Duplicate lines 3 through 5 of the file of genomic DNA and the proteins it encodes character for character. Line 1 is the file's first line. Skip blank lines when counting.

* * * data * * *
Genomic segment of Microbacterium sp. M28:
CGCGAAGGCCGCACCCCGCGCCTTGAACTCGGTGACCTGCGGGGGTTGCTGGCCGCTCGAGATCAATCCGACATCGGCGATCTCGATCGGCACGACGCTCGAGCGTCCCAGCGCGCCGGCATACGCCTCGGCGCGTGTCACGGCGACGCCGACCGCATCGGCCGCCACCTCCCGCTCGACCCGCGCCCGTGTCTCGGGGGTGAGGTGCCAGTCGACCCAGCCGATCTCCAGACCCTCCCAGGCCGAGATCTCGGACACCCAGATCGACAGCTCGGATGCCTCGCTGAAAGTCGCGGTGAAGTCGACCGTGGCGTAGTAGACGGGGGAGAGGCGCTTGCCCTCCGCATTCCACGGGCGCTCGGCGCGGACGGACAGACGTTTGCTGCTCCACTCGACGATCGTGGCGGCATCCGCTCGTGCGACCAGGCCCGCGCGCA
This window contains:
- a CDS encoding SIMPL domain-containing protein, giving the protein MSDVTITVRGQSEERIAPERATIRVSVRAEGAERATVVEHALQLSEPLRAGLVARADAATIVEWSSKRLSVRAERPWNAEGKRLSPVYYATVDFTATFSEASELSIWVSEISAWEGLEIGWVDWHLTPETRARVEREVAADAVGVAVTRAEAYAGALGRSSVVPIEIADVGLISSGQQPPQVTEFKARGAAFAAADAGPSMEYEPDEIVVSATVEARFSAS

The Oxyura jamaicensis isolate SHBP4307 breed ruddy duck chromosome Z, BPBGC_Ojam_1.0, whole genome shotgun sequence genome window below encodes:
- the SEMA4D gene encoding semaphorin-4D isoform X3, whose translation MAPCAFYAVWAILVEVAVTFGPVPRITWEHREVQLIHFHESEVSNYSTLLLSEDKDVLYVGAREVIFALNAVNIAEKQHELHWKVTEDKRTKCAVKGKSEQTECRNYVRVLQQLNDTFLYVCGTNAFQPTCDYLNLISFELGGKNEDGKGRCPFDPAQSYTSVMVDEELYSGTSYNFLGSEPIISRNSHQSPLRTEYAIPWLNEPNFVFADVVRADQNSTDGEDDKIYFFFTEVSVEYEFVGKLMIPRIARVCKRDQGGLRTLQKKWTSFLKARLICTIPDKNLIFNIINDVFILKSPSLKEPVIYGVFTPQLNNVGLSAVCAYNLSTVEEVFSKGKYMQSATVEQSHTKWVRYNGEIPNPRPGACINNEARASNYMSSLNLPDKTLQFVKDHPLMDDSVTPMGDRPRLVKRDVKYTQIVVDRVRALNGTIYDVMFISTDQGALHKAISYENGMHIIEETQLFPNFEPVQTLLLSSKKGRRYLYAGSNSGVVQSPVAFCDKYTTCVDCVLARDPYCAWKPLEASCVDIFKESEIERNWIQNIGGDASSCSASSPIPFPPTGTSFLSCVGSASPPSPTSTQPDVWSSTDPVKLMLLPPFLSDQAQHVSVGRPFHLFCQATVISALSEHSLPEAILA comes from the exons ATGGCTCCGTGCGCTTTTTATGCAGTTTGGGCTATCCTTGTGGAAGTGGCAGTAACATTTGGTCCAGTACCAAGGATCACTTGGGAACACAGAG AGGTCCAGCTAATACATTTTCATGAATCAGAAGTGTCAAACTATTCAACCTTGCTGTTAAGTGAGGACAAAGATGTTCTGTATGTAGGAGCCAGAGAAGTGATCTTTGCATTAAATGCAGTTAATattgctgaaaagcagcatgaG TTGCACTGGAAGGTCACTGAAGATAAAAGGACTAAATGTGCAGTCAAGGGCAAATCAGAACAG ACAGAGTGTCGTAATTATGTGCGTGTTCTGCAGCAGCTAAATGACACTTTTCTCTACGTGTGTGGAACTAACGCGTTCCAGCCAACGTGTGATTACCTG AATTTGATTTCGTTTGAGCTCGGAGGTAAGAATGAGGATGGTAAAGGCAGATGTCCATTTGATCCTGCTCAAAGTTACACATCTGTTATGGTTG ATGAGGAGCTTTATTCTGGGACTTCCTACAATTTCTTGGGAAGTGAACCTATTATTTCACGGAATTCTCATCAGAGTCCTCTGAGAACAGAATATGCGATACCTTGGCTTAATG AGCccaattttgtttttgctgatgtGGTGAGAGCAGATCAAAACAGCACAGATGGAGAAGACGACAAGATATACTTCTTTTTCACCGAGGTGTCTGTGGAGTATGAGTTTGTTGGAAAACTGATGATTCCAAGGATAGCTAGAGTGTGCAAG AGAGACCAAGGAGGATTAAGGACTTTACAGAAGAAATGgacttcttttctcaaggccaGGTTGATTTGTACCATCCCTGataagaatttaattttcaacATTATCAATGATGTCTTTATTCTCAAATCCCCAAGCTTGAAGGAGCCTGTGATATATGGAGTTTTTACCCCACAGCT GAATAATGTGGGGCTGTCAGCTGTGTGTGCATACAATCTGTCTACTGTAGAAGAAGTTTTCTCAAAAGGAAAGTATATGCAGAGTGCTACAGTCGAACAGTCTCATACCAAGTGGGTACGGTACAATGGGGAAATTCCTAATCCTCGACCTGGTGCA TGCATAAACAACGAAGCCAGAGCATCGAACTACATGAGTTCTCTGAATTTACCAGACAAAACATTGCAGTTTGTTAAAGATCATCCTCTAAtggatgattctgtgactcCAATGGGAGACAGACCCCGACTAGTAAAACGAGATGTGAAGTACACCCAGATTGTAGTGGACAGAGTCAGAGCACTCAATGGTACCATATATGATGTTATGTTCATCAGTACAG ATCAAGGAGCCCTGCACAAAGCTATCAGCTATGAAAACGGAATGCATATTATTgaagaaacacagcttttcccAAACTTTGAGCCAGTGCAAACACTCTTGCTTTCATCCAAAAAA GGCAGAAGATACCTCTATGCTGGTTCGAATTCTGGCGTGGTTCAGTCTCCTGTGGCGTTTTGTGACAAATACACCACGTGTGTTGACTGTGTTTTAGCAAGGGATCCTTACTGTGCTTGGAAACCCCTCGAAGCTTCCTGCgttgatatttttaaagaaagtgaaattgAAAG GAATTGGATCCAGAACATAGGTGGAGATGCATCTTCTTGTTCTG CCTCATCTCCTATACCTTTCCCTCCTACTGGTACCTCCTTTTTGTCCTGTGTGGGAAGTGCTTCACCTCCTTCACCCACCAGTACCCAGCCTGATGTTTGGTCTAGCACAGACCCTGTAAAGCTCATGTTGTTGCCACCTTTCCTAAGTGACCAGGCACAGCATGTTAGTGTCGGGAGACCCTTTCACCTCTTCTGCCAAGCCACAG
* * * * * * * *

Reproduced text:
This window contains:
- a CDS encoding SIMPL domain-containing protein, giving the protein MSDVTITVRGQSEERIAPERATIRVSVRAEGAERATVVEHALQLSEPLRAGLVARADAATIVEWSSKRLSVRAERPWNAEGKRLSPVYYATVDFTATFSEASELSIWVSEISAWEGLEIGWVDWHLTPETRARVEREVAADAVGVAVTRAEAYAGALGRSSVVPIEIADVGLISSGQQPPQVTEFKARGAAFAAADAGPSMEYEPDEIVVSATVEARFSAS

The Oxyura jamaicensis isolate SHBP4307 breed ruddy duck chromosome Z, BPBGC_Ojam_1.0, whole genome shotgun sequence genome window below encodes: